Archive for mental illness

Bullying - Learned In School, Practiced In The Adult World - It Must Stop

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bullying

We've all been exposed in real life to bullying -- either as an innocent bystander, perhaps even as a swept-up in the moment participant or sadly as a victim. Let's be real with ourselves, even if we can't be with others. We're more likely to have contributed at some point than to have rushed to someone's defense. That doesn't make us bad. It means we're all human and we're all vulnerable. Nobody wants to be on the outside looking in. There are pressures many times to join in or be ostracized ourselves. So we take the weak or cowardly way out. The course of least resistance.

Like sucking our thumbs or picking our noses, we generally outgrow these dirty habits. Some of them are learned naturally, others in school. They generally start when we're young and vulnerable. That's where they're most likely going to be corrected. Yet for many, the bad habits continue on to later in life when the damage can be even worse.

If we don't find ourselves early enough, if we don't develop the strength to stand up for justice, fairness and tolerance for others not as well off or popular, the future isn't pretty. Below is a video that's worth looking at.

Bullying - Catch it early or it'll catch us: The translation at the end says,

"A day of work doesn't have to be like this. Nor a day at school. Bullying is learned!"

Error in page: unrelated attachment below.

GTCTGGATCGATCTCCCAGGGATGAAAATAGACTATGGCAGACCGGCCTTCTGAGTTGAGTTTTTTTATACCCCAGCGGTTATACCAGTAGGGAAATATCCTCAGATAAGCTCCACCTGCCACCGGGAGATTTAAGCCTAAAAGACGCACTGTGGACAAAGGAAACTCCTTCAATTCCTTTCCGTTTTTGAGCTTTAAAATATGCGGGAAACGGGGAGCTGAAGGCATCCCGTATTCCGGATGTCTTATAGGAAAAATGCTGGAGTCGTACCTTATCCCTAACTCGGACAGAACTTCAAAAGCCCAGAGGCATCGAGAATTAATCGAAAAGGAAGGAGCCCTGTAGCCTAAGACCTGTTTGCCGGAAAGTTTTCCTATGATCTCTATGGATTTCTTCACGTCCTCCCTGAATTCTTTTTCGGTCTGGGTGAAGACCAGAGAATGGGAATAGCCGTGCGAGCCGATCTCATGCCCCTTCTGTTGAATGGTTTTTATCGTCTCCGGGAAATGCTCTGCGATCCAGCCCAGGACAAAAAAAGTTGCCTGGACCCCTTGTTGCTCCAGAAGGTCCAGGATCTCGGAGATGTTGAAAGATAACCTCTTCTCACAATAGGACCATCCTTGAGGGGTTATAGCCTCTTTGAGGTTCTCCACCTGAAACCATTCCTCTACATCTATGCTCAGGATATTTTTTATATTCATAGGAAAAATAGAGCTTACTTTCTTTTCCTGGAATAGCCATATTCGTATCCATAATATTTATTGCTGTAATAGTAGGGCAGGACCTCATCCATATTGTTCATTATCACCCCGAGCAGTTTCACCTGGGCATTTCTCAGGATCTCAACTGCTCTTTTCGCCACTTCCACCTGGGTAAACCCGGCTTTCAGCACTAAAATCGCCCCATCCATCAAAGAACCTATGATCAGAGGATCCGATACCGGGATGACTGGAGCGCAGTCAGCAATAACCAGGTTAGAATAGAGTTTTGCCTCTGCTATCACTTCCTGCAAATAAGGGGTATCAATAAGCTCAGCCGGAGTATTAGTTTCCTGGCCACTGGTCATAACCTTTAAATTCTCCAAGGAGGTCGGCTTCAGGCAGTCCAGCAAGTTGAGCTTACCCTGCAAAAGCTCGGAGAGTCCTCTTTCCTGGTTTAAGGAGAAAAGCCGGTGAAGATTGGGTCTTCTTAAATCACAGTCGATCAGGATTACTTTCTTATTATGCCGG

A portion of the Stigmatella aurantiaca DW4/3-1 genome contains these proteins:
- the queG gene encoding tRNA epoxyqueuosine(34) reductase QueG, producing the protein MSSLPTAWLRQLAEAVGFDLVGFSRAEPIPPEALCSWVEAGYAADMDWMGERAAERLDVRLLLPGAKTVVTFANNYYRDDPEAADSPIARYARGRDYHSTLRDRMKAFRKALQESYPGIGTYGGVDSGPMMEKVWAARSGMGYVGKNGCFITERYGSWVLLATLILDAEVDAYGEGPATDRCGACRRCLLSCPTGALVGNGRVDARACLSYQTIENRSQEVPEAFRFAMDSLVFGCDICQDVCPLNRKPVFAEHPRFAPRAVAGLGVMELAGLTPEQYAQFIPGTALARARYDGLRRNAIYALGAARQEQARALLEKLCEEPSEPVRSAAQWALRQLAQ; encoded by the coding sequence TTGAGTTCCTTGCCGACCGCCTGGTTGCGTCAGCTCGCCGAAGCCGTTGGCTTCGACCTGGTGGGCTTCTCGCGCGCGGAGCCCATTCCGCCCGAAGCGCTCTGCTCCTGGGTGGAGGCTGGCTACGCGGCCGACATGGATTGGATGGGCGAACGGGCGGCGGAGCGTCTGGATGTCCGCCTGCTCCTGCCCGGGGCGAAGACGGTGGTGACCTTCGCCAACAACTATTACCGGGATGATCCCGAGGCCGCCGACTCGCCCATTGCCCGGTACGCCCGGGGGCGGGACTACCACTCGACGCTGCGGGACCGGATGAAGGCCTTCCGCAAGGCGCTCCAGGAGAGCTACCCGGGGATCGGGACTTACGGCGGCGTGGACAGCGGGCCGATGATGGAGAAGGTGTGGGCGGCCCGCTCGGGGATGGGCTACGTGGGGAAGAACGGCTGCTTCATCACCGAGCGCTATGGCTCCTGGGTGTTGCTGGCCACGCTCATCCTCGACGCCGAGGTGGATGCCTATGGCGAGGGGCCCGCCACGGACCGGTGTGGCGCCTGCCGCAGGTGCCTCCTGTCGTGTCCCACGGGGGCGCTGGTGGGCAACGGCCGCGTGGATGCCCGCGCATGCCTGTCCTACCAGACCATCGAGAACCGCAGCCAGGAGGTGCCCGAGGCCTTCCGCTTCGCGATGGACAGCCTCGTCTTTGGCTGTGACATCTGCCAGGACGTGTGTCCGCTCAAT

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Dogboy & Mr. Dan Look At The Affordable Care Act

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sychronized head in the sandGOP Synchronized Head-In-The-Sand Class

The Republicans are in such a hurry to destroy the Affordable Care Act (I'm getting tired of giving into the misleading Republican nickname for the law) that they can't see the forest through the trees or as they'd prefer to mock, you can't see the doctor through the patients. These GOP'ers just don't get it. They would prefer to stick their head in the sand than face the music and dance.

So, clever satirist and political cartoonist Mark Fiore has made another 2 minute episode of Dogboy & Mr. Dan. It's smart, funny and boy, does it pack a wallop. Now if only John Bonehead and Eric Cantorwont would carve out a few minutes from their hectic schedules of misinformation and obstruction to check this out, maybe they'd actually learn something. Oh, but that would be crazy. Wait. Crazy? Mental health is covered under the new healthcare law -- the Mental Health Parity and Addiction Equity Act --now that the provisions are finally taking effect. All Republicans should take advantage of it. And they don't have to worry about it being a pre-existing condition. The ACA has fixed that loophole.